My apologies to you all for making my very first message so long. You see, I had found Haiku dead on my living-room floor at 3:04 PM Hawaii Time/9:04 PM Eastern Time on Monday, April 14, 2008 and I was alone when I found her this way. Of course, since I couldn't see whether she was breathing or not I had automatically assumed that she was either dead OR dying when I found her lying on her left side, stretched straight out like a ruler--and with a little clump of her poopy beside her hind legs. And so when I gently edged my large hands underneath her still-warm body, her body bent forward limply in my arms to almost double its size and then back into its originally straight position once I had her firmly in my embrace. When I slowly backed myself into the kitchen and began heading toards the back door to take her out to potty as I always did, her backbone made a sharp cracking sound as she doubled over limply in my arms. Shaking like a leaf, I straightened her out with my free hand as much as I could--and shuddered as her backbone made another sharp cracking sound.

"Oh, my baby girl!" I cried. "Mommy's here, OK? Wanna go potty, huh? Baby girl, you wanna go..."

Once we were outside in the backyard--our ol' stomping grounds of 12 years--I slammed the back door as hardly and loudly as I could with all of my strength in order to get some kind of jumping reaction from Haiku--even if it was a little twitch of the ball of fur at the end of her tail. Nothing!

"Haiku! Oh, Haiku my baby! I'm so very sorry! I cannot see enough to help you to... Oh, my baby girl! Please make a sound or move or something--anything!--so that I'd know that you are at least half-alive. Please, God, don't let her die in my presence because..."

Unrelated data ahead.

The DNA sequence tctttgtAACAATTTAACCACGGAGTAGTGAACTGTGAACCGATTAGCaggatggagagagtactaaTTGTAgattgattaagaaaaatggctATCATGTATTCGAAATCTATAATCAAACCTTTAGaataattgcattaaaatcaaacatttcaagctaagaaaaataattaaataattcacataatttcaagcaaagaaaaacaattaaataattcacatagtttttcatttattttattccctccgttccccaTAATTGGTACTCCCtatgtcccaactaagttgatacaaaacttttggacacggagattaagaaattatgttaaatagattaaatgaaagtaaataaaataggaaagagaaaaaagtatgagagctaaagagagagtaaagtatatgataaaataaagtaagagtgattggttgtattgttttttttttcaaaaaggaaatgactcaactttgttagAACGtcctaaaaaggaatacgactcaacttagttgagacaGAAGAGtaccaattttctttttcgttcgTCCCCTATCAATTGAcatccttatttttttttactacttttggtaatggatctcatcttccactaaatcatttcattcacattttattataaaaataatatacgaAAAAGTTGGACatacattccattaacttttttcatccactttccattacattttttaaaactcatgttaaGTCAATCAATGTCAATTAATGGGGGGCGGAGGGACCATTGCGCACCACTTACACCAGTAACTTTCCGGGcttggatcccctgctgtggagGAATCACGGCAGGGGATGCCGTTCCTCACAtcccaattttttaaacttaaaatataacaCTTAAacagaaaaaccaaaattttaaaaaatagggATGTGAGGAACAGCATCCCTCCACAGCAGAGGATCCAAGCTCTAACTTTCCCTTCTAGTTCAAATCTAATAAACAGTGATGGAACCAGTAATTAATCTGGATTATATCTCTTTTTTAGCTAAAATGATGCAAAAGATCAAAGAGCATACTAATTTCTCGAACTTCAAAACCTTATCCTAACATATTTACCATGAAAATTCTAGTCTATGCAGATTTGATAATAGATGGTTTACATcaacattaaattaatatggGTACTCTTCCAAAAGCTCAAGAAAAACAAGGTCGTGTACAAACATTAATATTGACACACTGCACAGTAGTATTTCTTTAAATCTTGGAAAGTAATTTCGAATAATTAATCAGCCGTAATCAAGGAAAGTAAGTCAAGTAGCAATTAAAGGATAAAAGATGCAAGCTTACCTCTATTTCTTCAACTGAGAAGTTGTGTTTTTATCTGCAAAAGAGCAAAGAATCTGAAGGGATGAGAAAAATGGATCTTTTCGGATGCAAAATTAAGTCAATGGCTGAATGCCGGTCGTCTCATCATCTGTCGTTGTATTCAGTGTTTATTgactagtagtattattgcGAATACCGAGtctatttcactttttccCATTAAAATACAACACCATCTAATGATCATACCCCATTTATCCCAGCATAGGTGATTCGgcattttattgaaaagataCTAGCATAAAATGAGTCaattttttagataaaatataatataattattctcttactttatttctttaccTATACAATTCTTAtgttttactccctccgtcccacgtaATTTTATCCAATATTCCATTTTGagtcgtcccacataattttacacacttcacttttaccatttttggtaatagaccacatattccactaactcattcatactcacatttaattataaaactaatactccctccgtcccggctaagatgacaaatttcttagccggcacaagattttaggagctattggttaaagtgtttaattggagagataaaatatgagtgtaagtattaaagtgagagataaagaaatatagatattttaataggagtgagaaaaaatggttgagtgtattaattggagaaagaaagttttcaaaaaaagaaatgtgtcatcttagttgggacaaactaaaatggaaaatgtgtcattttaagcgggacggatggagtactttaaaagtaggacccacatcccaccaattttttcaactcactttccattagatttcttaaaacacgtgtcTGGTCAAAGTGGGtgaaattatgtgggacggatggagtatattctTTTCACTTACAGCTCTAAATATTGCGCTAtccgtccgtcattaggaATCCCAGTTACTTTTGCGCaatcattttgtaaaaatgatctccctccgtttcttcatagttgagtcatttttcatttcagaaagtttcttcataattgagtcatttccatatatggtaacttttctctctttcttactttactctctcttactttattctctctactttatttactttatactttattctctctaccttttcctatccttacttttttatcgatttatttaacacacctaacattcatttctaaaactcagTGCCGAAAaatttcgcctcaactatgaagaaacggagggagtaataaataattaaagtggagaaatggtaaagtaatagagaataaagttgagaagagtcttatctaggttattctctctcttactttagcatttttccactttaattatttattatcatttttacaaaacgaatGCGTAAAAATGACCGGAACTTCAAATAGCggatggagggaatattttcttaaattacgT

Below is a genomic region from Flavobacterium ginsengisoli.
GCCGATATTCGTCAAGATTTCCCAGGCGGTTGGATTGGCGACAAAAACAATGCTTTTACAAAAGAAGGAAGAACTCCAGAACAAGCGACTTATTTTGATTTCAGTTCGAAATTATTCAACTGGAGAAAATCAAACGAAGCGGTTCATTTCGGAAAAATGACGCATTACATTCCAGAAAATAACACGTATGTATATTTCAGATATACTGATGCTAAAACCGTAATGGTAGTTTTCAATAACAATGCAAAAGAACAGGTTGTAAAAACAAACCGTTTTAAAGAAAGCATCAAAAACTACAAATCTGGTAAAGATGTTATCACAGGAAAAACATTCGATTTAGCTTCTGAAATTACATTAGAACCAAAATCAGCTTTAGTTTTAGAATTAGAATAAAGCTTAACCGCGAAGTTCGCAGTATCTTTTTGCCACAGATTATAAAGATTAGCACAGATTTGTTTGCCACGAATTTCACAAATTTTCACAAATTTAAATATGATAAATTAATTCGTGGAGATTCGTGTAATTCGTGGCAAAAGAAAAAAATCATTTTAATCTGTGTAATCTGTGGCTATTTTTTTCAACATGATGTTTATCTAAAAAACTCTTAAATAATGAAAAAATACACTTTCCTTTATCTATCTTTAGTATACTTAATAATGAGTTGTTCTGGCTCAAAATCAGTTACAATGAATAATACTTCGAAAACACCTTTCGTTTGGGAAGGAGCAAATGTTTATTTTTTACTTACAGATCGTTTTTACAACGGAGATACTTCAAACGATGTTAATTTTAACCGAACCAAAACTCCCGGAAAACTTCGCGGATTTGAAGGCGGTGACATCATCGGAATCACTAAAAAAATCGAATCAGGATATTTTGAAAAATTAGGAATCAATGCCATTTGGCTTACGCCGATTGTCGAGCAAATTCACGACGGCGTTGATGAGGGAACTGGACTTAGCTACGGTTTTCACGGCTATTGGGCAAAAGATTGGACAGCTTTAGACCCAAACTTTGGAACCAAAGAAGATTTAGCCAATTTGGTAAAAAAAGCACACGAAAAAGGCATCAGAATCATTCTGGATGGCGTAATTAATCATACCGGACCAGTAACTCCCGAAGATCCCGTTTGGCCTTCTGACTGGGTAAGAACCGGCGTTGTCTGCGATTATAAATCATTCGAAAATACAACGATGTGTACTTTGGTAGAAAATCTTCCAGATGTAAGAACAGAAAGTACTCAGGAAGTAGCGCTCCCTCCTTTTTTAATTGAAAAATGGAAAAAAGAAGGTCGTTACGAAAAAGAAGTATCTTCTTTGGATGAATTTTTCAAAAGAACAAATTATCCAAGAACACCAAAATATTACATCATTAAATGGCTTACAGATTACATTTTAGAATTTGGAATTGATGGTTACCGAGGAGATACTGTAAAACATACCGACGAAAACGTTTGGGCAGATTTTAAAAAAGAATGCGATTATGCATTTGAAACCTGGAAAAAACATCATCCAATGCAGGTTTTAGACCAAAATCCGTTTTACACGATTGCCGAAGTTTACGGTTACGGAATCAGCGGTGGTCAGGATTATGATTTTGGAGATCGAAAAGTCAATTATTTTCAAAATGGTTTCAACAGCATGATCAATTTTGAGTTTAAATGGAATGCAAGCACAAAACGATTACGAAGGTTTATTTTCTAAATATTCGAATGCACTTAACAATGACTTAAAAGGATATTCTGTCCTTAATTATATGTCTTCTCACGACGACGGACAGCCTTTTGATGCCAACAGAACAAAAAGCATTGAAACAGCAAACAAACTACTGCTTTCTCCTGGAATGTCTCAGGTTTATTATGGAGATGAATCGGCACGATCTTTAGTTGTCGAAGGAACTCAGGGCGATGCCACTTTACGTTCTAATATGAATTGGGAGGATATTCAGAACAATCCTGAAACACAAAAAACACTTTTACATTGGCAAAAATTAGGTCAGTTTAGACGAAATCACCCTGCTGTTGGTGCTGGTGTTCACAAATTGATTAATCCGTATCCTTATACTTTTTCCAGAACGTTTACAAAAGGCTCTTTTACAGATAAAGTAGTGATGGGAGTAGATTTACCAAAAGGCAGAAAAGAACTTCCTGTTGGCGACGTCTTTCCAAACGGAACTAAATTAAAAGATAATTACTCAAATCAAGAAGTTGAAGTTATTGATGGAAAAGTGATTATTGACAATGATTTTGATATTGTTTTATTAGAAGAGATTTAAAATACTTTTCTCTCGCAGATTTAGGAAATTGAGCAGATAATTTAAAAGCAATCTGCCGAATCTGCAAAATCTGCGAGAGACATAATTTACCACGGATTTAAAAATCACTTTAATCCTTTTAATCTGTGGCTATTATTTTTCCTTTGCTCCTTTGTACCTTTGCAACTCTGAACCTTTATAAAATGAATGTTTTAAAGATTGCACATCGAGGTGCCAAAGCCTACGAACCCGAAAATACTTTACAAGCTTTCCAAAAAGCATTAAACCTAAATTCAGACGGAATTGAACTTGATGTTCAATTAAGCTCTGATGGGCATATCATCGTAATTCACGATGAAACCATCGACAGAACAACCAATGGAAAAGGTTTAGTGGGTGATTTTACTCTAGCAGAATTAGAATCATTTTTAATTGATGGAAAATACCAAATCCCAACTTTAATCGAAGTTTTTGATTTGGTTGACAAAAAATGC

And so anyway, when I realized that Haiku was either dead OR dying I carefully placed her on the ground, lifted her gently up onto all her legs and encouraged her to "Go" in a soothing motherly voice. When Haiku fell limply onto her left side on the ground, rather than accepting the verdict that she was probably already dead I said to her:

"OK, OK, I understand that you don't wanna go. It's OK, my baby girl. Mommy understands. Let me take you back in so that you can rest and... OK, honey, OK."

I gathered her limp body in my arms and, just before I let myself back into the house (by then I was shaking so hard that I almost dropped her on the floor), I lifted her head from between her front paws, shook it a little in a panicked attempt to enjoy one last response of life from her face or her eyes... and then shouted in a small sobbing voice:


Just then (and I always experience a strange sense of relief whenever I think of this), Haiku lifted her head up weakly from my hand, straightened her neck up and looked at me, as if to say to me:

"Mommy, I'm so tired. I'm tired of feeling tired and weak, tired of struggling to go potty and eat, tired of making you--my mommy--work so hard to take care of me while guiding yourself. Mommy, you loved me so much and worked so hard to make sure I was fed, watered, exercised and, even more importantly, constantly loved. I know that all three of my mommies loved me but you, Mommy Jolene, loved me God's way because you were never too busy to give me your love. But I need to go to Heaven now, Mommy, because I'm too tired to do ANYTHING for myself."

Haiku's head remained in an upward position as she looked weakly in my face in that steady gaze of undying love. It was then that I knew that even as her body was dying, her love for me wasn't... And so as I re-entered the house and placed her back on the floor, I tucked her head slightly between her front paws and carefully placed her curly tail close to her limp and twisted back legs--lovingly positioning her signature ball of tail-fluff inward.

"I'll be right back, Haiku," I forced myself to whisper calmly. "Let me go in and finish up a prayer meeting and then I'll be back out to be with you. OK? Please give me just a few minutes to..."

But it was never meant to be... because when I came back out to check on her WHILE my sister was entering the front door after running a few errands, my little pretty furry girl was already dead. I just couldn't... I'm sorry...